Entrepreneur and motorbike enthusiast Stuart Garner rescued the ailing Norton Motorcycles brand when he bought the company in 2008. Find out how he revved up the fortunes of the great British bike.
In the reception of Norton Motorcycles’ offices and factory at Donington Hall, Derby, a Norton Dominator SS motorcycle is on display. It’s not just any bike, it’s the bike used in the James Bond film Spectre (2015) – that most British of film franchises – and it’s a beauty.
The revival of the Norton brand is nothing short of a miracle. The first Norton bike hit the roads in 1902 and over the years became known as ‘The World’s Best Road Holder’. But by the early 1960s, the ‘Big Four’ Japanese brands had left Norton languishing. After a number of attempts to revive the brand, entrepreneur and, importantly, motorbike enthusiast Stuart Garner seized the opportunity to buy the company in 2008.
Garner, 49, began his working life as a 16-year-old gamekeeper, but it wasn’t long before he was running his own businesses. He made his first million with a fireworks business, called Fireworks International, in his early twenties.
Having always loved bikes, Garner says that where Norton’s concerned, he’s in it for life. He’s even bought a stately home ‘above the shop’ as it were. The imposing Donington Hall and its grand grounds are a stone’s throw from the Donington Park motorsport circuit.
The past three years have seen a huge period of growth for Norton, helped along by a government investment of £4 million in 2015, which Garner requested by tweeting the then-chancellor, George Osborne. The UK factory manufactures a thousand motorbikes a year, exporting around 80 percent to 26 territories, with price tags ranging from £16,000–£44,000. The demand for handmade British motorcycles shows no sign of slowing.
THE STAND spoke with Garner about how he made Norton a success, the importance of brand synergy and the Brexit opportunities he sees on the horizon.
Why did you buy Norton?
I’ve always loved motorbikes, and the potential for the brand blew me away. The business was on its knees when I bought it. But we had no idea what we’d got until we were a year or two in. I remember it being described as a ‘tiger’ of a brand. But for the first couple of years, we had it by the tail, and every now and again it would turn around and bite us. We didn’t have any real control – we were just passengers!
Brexit is an absolute game changer for Britain and the UK, in a positive way
Even now, when we launch a new bike, the media buzz can overwhelm us. We recently partnered with motorcycle racing champion John McGuinness ahead of the upcoming Isle of Man TT race. That generated millions of hits on social media – it’s exciting and it keeps things very real and very raw, even though John is now injured and unable to ride. Being a motorcycle brand and racing the TT, there’s an earthiness and an honesty to what we do, and our customers know that.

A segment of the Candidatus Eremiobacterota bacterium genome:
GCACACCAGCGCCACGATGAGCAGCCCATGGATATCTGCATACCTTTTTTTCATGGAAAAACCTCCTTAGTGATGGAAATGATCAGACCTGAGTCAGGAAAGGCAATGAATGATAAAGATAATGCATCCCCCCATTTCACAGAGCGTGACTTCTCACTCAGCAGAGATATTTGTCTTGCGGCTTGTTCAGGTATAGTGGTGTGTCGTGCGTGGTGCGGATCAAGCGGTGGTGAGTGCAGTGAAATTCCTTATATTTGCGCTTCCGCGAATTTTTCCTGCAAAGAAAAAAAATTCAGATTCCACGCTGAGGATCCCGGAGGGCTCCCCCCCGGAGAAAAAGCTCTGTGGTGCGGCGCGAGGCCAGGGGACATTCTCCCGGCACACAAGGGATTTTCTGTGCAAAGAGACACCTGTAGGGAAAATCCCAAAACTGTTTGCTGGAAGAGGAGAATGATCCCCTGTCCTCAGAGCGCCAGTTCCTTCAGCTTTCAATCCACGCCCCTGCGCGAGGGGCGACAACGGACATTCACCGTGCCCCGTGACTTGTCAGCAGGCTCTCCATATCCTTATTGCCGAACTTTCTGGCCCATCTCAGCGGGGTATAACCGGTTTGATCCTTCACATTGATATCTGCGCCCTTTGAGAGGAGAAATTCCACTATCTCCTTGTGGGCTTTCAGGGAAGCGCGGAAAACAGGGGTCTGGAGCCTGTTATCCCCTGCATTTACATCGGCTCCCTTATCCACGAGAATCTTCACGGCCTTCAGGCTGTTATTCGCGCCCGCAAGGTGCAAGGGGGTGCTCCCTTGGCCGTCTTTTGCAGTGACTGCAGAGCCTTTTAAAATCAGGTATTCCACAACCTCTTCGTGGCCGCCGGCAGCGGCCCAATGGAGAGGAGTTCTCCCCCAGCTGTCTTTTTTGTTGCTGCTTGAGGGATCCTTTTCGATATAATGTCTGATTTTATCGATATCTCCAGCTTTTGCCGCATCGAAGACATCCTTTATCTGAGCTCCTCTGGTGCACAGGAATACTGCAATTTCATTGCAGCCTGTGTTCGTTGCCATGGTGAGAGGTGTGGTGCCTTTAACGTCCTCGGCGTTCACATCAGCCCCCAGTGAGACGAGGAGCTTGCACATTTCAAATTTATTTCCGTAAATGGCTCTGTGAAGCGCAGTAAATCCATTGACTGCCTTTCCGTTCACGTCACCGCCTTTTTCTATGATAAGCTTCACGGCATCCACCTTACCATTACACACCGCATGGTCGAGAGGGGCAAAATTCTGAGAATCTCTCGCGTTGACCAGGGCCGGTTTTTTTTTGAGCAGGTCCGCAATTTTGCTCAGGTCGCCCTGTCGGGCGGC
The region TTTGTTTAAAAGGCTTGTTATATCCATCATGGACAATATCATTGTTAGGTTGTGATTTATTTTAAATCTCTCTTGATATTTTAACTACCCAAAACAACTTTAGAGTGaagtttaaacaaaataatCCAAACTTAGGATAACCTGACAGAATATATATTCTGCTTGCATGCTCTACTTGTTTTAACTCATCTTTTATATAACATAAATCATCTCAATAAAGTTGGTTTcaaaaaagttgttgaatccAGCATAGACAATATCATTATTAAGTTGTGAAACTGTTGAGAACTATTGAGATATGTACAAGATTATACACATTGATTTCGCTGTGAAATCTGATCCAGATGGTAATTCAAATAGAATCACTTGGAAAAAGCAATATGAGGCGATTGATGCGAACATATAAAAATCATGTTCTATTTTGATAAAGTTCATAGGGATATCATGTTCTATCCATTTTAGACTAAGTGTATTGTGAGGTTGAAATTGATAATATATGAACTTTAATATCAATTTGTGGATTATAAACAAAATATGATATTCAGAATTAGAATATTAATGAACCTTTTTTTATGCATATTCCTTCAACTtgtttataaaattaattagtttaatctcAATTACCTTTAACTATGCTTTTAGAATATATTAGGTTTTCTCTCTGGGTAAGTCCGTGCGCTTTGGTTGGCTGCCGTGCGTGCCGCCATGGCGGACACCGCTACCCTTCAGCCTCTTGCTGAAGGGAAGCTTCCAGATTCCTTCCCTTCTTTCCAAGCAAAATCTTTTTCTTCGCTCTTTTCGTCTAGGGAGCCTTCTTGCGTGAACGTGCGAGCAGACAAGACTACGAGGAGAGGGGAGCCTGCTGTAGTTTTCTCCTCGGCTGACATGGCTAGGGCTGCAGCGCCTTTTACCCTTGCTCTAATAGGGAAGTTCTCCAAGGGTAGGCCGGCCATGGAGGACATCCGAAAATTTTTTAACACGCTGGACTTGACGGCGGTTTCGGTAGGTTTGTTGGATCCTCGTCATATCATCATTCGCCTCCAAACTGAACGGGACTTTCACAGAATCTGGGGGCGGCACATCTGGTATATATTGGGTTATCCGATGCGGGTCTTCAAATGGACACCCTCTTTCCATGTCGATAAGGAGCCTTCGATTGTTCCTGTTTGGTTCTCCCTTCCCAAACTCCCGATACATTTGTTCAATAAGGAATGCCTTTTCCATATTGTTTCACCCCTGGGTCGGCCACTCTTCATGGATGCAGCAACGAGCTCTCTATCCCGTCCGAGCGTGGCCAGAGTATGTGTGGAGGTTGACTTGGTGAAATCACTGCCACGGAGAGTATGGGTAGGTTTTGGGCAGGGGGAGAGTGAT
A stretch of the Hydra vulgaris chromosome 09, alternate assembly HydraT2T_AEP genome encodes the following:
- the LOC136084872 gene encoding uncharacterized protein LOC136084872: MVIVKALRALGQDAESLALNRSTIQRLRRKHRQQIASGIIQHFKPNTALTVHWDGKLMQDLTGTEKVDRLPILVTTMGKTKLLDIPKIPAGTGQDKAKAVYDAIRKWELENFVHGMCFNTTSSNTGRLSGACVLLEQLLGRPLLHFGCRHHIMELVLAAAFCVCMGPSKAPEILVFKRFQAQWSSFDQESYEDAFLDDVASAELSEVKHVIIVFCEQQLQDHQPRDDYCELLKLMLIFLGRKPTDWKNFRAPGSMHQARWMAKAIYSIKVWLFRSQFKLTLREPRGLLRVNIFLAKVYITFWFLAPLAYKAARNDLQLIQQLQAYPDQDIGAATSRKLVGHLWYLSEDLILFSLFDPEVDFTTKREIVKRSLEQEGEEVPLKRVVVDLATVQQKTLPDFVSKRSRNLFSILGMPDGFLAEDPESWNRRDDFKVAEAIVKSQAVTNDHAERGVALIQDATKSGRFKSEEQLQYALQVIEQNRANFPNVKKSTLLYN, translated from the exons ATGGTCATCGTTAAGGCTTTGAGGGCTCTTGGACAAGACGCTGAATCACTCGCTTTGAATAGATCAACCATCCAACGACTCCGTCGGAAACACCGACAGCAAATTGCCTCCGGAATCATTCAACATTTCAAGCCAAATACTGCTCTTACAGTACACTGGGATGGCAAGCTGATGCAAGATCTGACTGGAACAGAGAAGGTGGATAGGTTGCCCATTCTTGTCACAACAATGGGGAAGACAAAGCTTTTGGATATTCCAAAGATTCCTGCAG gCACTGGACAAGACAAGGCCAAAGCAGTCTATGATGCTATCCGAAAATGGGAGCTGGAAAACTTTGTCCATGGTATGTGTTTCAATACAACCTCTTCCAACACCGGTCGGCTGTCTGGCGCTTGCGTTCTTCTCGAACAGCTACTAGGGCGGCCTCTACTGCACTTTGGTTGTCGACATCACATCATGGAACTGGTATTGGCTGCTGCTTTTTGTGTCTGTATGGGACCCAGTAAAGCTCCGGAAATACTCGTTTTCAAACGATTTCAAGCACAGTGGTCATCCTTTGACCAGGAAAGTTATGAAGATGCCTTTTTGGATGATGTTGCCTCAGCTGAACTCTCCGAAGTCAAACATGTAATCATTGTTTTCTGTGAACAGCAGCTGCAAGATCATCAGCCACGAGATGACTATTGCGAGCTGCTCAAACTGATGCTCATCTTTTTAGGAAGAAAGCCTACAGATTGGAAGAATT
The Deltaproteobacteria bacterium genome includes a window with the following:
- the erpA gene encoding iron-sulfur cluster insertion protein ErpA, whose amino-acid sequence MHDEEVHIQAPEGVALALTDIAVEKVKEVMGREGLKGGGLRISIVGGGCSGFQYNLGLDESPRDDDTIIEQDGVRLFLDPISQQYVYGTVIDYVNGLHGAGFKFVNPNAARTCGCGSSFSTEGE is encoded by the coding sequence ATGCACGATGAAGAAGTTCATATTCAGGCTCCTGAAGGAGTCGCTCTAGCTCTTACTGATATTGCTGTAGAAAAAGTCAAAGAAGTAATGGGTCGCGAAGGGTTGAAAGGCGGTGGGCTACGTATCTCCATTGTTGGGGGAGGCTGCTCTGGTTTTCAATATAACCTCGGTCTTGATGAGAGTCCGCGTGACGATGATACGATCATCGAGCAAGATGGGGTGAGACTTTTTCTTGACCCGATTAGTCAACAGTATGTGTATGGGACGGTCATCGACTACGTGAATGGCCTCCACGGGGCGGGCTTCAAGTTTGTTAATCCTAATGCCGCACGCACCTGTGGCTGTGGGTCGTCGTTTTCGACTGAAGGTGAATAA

Josh Brookes is replacing John McGuinness at Isle of Man – how is the day shaping up?
Josh has been out testing relentlessly over the past few months, and we are all very confident we will build on the 131mph laps and sixth position Josh recorded last year. He is the fastest short-circuit rider to race the TT and has a huge wealth of racing knowledge to transfer onto the road-racing scene. With John McGuinness as his experienced teammate, we’re looking forward to a very strong performance from the Norton team.
Do you think there’s a kind of alchemy to creating a great company culture?
I think seeing the owner around the place mucking in helps – it means employees appreciate everyone’s chipping in to make it work. As a team, we play hard together. I’ve bought a hotel, The Priest House, at the end of the road. It’s set within 100 beautiful acres with a mile and a half of river frontage. Last summer I took everyone down there to the private bar, and some of the team ended up swimming in the river at 2am.
This week I have John McGuinness coming to meet customers in a money-can’t-buy evening. We put on a free bar and free food, and then I interview John. It’s a great night. These are points of difference other brands are never going to get close to.
What makes you successful at what you do?
I don’t worry. Nothing really keeps me awake at night. One of the key skill sets I’ve unwittingly developed is that I can assess risks and make decisions, and once the decision is made, not worry about the consequences. Also, losing my money and going back to having nothing doesn’t scare me, because I’ve been there.